In Chicago, I'm hoping public transportation can solve some of that. I can go out, take a taxi or the l home if I've had a few drinkis, and life is good.

The more I think about my employment prospects here, over the last few days though, should anything happen, the less confortable I feel staying.
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Old 05-01-2008, 11:32 AM
 
1,039 posts, read 3,141,040 times
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Originally Posted by randomguymike View Post
I grew up in Birmingham, lived in Birmingham for a few years out of college and now am in Ann Arbor. Any social gathering requires me driving 45 minutes up to Ferndale/Royal Oak or over to Detroit. This means no drinking and early departures to be the drunk hour home.

In Chicago, I'm hoping public transportation can solve some of that. I can go out, take a taxi or the l home if I've had a few drinkis, and life is good.

The more I think about my employment prospects here, over the last few days though, should anything happen, the less confortable I feel staying.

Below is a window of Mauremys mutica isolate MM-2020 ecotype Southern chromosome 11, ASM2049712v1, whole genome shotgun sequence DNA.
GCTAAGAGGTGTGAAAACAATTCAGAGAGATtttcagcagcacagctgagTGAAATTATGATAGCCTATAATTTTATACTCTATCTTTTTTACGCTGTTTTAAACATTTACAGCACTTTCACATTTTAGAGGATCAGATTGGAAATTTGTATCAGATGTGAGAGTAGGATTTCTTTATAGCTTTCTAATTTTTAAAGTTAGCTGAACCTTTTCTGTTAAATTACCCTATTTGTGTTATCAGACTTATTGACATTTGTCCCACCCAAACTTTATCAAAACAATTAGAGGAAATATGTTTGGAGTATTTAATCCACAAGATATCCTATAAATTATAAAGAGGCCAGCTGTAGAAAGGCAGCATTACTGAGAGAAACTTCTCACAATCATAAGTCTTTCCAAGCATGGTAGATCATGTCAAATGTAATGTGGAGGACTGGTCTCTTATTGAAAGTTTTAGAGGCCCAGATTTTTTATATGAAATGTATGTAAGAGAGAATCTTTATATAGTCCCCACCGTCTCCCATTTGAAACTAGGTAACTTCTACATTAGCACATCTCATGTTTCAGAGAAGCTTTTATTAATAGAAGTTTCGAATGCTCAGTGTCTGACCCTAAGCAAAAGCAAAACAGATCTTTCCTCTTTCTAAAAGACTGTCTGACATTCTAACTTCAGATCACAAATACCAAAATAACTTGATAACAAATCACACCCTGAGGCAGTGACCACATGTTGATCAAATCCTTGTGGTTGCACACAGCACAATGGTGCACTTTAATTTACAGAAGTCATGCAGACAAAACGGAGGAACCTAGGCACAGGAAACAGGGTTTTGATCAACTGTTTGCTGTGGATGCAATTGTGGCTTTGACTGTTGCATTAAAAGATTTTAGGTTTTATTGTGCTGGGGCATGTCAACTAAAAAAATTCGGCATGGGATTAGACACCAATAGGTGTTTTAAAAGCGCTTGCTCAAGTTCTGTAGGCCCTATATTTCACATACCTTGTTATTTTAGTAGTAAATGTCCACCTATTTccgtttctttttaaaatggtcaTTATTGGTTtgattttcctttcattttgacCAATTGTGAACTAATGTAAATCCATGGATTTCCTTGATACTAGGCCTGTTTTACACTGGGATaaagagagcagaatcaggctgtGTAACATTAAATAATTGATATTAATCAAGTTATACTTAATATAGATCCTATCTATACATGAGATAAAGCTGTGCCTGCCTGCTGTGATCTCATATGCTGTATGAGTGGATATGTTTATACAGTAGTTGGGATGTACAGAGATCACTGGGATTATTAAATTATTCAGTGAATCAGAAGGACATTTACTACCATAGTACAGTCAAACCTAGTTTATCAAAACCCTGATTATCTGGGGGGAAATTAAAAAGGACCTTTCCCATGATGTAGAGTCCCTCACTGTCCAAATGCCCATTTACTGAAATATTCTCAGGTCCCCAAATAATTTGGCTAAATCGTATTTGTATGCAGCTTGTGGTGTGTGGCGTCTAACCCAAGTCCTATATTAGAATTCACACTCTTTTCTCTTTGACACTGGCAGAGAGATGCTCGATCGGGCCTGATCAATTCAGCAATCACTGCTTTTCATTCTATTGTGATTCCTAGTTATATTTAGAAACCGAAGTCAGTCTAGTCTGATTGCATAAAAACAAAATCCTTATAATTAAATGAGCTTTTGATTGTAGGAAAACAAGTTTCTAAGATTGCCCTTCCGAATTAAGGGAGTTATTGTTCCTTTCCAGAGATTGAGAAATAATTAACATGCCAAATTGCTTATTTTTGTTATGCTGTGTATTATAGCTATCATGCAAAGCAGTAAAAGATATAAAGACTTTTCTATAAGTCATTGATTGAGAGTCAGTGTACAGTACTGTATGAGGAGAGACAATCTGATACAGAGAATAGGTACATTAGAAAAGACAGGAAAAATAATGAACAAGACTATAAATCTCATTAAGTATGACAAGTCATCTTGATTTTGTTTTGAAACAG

I can relate somewhat because I teach at U of M but live at 14 Mile and Woodward. We looked into Ann Arbor but decided that Oakland County is better for this stage of our lives. I drove 45-60 minutes one-way from SF to Palo Alto, so Oakland County to Ann Arbor is no big deal. For work, I can deal with a commute, but it's different when you're doing it for social reasons, as you know intimately. From Ann Arbor, we couldn't just decide to go to Somerset or the zoo on a whimsy, especially with kids in tow.

My wife grew up in Birmingham and her parents still live in the same house (her mom taught for over 40 years in the district so she might have taught you!). Our daycare is here, friends, walks during the winter at Somerset, Cranbrook, restaurants, zoo, etc. - none easily replaceable in Washtenaw County. If Oakland County was boring, sprawling suburbia like Utica and Sterling Heights, we probably would have moved to Ann Arbor.